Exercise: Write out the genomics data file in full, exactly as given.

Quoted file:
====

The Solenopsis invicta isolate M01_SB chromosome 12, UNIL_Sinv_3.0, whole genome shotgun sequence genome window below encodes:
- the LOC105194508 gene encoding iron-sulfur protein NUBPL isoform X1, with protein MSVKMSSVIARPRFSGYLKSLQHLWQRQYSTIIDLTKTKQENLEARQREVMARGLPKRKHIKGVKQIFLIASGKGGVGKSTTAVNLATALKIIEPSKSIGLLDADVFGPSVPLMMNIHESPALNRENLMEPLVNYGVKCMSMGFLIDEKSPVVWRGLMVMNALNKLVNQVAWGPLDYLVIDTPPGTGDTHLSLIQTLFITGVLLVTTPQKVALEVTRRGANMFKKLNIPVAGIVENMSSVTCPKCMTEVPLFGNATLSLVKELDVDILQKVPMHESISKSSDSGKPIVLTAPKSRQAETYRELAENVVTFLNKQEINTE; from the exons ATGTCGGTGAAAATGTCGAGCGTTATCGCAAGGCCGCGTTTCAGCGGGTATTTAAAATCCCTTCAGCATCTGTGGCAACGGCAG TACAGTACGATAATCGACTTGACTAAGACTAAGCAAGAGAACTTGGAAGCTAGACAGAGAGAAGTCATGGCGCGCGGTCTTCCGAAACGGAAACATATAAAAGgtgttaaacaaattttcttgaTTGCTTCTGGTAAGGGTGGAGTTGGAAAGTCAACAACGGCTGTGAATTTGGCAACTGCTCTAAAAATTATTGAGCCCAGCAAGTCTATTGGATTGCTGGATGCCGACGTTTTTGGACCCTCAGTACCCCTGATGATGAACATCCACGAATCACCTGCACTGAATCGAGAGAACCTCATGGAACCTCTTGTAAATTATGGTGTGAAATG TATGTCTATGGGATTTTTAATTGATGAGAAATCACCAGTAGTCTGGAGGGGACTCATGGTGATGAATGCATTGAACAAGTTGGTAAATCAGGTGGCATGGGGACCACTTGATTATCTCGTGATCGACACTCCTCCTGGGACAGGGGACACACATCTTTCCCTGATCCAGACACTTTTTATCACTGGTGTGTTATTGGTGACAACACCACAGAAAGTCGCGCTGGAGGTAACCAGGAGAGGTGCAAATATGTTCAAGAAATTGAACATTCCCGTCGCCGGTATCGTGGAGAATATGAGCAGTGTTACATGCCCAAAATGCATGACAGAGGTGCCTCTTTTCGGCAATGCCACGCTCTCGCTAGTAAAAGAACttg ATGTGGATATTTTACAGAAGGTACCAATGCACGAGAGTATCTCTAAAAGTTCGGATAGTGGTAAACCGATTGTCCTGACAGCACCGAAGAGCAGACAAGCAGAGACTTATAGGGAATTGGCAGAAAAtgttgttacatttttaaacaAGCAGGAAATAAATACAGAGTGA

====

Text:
The Solenopsis invicta isolate M01_SB chromosome 12, UNIL_Sinv_3.0, whole genome shotgun sequence genome window below encodes:
- the LOC105194508 gene encoding iron-sulfur protein NUBPL isoform X1, with protein MSVKMSSVIARPRFSGYLKSLQHLWQRQYSTIIDLTKTKQENLEARQREVMARGLPKRKHIKGVKQIFLIASGKGGVGKSTTAVNLATALKIIEPSKSIGLLDADVFGPSVPLMMNIHESPALNRENLMEPLVNYGVKCMSMGFLIDEKSPVVWRGLMVMNALNKLVNQVAWGPLDYLVIDTPPGTGDTHLSLIQTLFITGVLLVTTPQKVALEVTRRGANMFKKLNIPVAGIVENMSSVTCPKCMTEVPLFGNATLSLVKELDVDILQKVPMHESISKSSDSGKPIVLTAPKSRQAETYRELAENVVTFLNKQEINTE; from the exons ATGTCGGTGAAAATGTCGAGCGTTATCGCAAGGCCGCGTTTCAGCGGGTATTTAAAATCCCTTCAGCATCTGTGGCAACGGCAG TACAGTACGATAATCGACTTGACTAAGACTAAGCAAGAGAACTTGGAAGCTAGACAGAGAGAAGTCATGGCGCGCGGTCTTCCGAAACGGAAACATATAAAAGgtgttaaacaaattttcttgaTTGCTTCTGGTAAGGGTGGAGTTGGAAAGTCAACAACGGCTGTGAATTTGGCAACTGCTCTAAAAATTATTGAGCCCAGCAAGTCTATTGGATTGCTGGATGCCGACGTTTTTGGACCCTCAGTACCCCTGATGATGAACATCCACGAATCACCTGCACTGAATCGAGAGAACCTCATGGAACCTCTTGTAAATTATGGTGTGAAATG TATGTCTATGGGATTTTTAATTGATGAGAAATCACCAGTAGTCTGGAGGGGACTCATGGTGATGAATGCATTGAACAAGTTGGTAAATCAGGTGGCATGGGGACCACTTGATTATCTCGTGATCGACACTCCTCCTGGGACAGGGGACACACATCTTTCCCTGATCCAGACACTTTTTATCACTGGTGTGTTATTGGTGACAACACCACAGAAAGTCGCGCTGGAGGTAACCAGGAGAGGTGCAAATATGTTCAAGAAATTGAACATTCCCGTCGCCGGTATCGTGGAGAATATGAGCAGTGTTACATGCCCAAAATGCATGACAGAGGTGCCTCTTTTCGGCAATGCCACGCTCTCGCTAGTAAAAGAACttg ATGTGGATATTTTACAGAAGGTACCAATGCACGAGAGTATCTCTAAAAGTTCGGATAGTGGTAAACCGATTGTCCTGACAGCACCGAAGAGCAGACAAGCAGAGACTTATAGGGAATTGGCAGAAAAtgttgttacatttttaaacaAGCAGGAAATAAATACAGAGTGA